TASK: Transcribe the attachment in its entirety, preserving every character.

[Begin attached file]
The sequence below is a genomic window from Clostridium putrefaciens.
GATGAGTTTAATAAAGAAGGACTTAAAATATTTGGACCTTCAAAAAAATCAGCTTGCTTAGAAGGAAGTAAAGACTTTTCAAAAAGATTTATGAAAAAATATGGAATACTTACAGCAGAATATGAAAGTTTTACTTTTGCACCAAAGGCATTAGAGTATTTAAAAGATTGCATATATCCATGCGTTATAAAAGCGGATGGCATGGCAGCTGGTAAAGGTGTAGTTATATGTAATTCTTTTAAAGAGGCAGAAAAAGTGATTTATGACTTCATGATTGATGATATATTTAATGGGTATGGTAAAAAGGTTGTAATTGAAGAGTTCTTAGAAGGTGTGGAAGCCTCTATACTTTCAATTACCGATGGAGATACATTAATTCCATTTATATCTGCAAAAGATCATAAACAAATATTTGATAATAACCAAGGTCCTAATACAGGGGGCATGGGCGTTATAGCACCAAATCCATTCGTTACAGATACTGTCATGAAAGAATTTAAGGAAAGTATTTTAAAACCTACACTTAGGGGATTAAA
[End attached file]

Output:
The sequence below is a genomic window from Clostridium putrefaciens.
GATGAGTTTAATAAAGAAGGACTTAAAATATTTGGACCTTCAAAAAAATCAGCTTGCTTAGAAGGAAGTAAAGACTTTTCAAAAAGATTTATGAAAAAATATGGAATACTTACAGCAGAATATGAAAGTTTTACTTTTGCACCAAAGGCATTAGAGTATTTAAAAGATTGCATATATCCATGCGTTATAAAAGCGGATGGCATGGCAGCTGGTAAAGGTGTAGTTATATGTAATTCTTTTAAAGAGGCAGAAAAAGTGATTTATGACTTCATGATTGATGATATATTTAATGGGTATGGTAAAAAGGTTGTAATTGAAGAGTTCTTAGAAGGTGTGGAAGCCTCTATACTTTCAATTACCGATGGAGATACATTAATTCCATTTATATCTGCAAAAGATCATAAACAAATATTTGATAATAACCAAGGTCCTAATACAGGGGGCATGGGCGTTATAGCACCAAATCCATTCGTTACAGATACTGTCATGAAAGAATTTAAGGAAAGTATTTTAAAACCTACACTTAGGGGATTAAA